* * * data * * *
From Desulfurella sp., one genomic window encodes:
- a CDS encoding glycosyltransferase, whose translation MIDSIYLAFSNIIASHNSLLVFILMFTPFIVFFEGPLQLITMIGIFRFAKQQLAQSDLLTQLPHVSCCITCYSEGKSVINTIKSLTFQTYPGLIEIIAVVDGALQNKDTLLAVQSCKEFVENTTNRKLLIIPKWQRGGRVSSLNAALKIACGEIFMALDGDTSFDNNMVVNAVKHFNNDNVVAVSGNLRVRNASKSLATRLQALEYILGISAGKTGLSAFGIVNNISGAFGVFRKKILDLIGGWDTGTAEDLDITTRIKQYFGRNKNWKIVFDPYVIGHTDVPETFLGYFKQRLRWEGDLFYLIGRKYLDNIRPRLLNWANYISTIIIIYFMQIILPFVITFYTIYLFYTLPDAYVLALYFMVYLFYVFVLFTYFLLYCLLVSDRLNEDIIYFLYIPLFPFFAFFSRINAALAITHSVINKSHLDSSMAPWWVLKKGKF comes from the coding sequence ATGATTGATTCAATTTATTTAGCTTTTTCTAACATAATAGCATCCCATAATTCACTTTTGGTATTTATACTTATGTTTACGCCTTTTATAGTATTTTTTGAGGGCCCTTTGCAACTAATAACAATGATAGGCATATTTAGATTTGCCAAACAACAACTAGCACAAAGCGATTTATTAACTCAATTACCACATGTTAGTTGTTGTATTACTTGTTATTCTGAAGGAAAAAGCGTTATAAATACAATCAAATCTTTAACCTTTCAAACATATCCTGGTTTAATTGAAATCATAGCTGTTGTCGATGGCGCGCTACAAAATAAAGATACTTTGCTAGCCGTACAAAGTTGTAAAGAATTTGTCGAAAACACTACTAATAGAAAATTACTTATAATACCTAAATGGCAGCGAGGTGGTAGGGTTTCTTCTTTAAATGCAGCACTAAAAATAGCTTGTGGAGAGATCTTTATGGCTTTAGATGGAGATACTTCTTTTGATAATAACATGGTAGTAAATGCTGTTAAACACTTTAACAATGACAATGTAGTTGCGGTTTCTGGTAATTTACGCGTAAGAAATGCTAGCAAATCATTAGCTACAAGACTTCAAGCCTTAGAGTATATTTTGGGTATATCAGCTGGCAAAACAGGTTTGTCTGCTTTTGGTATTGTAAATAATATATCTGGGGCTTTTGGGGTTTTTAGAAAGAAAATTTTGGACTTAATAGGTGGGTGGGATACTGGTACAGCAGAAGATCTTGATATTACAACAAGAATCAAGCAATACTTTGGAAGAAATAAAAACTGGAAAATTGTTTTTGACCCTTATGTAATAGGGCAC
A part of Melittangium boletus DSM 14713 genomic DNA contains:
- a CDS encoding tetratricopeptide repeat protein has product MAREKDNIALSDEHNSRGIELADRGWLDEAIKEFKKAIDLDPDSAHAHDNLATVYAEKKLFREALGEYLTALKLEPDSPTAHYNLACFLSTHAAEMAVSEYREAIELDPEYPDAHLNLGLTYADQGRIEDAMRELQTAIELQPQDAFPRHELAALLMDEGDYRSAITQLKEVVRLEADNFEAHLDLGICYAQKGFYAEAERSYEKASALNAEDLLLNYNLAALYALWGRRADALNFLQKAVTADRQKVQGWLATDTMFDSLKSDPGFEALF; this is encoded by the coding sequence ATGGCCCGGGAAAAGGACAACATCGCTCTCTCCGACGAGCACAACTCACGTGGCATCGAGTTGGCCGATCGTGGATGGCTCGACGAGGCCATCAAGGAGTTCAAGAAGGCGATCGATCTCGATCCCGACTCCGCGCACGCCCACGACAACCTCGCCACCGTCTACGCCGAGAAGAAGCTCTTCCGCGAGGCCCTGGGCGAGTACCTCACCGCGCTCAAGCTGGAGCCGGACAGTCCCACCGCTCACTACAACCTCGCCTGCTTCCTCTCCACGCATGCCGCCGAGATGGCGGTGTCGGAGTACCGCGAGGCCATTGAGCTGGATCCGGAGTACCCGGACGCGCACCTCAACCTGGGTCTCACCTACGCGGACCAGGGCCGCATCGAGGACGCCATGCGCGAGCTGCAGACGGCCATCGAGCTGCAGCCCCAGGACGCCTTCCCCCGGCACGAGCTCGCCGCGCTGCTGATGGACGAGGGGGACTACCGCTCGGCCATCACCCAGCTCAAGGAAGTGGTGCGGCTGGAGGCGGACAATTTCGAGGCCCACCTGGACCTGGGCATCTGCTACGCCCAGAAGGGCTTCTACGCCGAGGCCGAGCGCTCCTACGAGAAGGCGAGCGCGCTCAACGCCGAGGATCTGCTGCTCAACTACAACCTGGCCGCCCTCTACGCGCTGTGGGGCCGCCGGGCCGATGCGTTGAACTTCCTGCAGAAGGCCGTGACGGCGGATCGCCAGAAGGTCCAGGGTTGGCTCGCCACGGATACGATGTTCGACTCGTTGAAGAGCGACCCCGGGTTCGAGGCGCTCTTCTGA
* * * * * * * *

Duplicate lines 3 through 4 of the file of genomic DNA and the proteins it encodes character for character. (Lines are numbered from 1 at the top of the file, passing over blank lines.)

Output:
A part of Melittangium boletus DSM 14713 genomic DNA contains:
- a CDS encoding tetratricopeptide repeat protein has product MAREKDNIALSDEHNSRGIELADRGWLDEAIKEFKKAIDLDPDSAHAHDNLATVYAEKKLFREALGEYLTALKLEPDSPTAHYNLACFLSTHAAEMAVSEYREAIELDPEYPDAHLNLGLTYADQGRIEDAMRELQTAIELQPQDAFPRHELAALLMDEGDYRSAITQLKEVVRLEADNFEAHLDLGICYAQKGFYAEAERSYEKASALNAEDLLLNYNLAALYALWGRRADALNFLQKAVTADRQKVQGWLATDTMFDSLKSDPGFEALF; this is encoded by the coding sequence ATGGCCCGGGAAAAGGACAACATCGCTCTCTCCGACGAGCACAACTCACGTGGCATCGAGTTGGCCGATCGTGGATGGCTCGACGAGGCCATCAAGGAGTTCAAGAAGGCGATCGATCTCGATCCCGACTCCGCGCACGCCCACGACAACCTCGCCACCGTCTACGCCGAGAAGAAGCTCTTCCGCGAGGCCCTGGGCGAGTACCTCACCGCGCTCAAGCTGGAGCCGGACAGTCCCACCGCTCACTACAACCTCGCCTGCTTCCTCTCCACGCATGCCGCCGAGATGGCGGTGTCGGAGTACCGCGAGGCCATTGAGCTGGATCCGGAGTACCCGGACGCGCACCTCAACCTGGGTCTCACCTACGCGGACCAGGGCCGCATCGAGGACGCCATGCGCGAGCTGCAGACGGCCATCGAGCTGCAGCCCCAGGACGCCTTCCCCCGGCACGAGCTCGCCGCGCTGCTGATGGACGAGGGGGACTACCGCTCGGCCATCACCCAGCTCAAGGAAGTGGTGCGGCTGGAGGCGGACAATTTCGAGGCCCACCTGGACCTGGGCATCTGCTACGCCCAGAAGGGCTTCTACGCCGAGGCCGAGCGCTCCTACGAGAAGGCGAGCGCGCTCAACGCCGAGGATCTGCTGCTCAACTACAACCTGGCCGCCCTCTACGCGCTGTGGGGCCGCCGGGCCGATGCGTTGAACTTCCTGCAGAAGGCCGTGACGGCGGATCGCCAGAAGGTCCAGGGTTGGCTCGCCACGGATACGATGTTCGACTCGTTGAAGAGCGACCCCGGGTTCGAGGCGCTCTTCTGA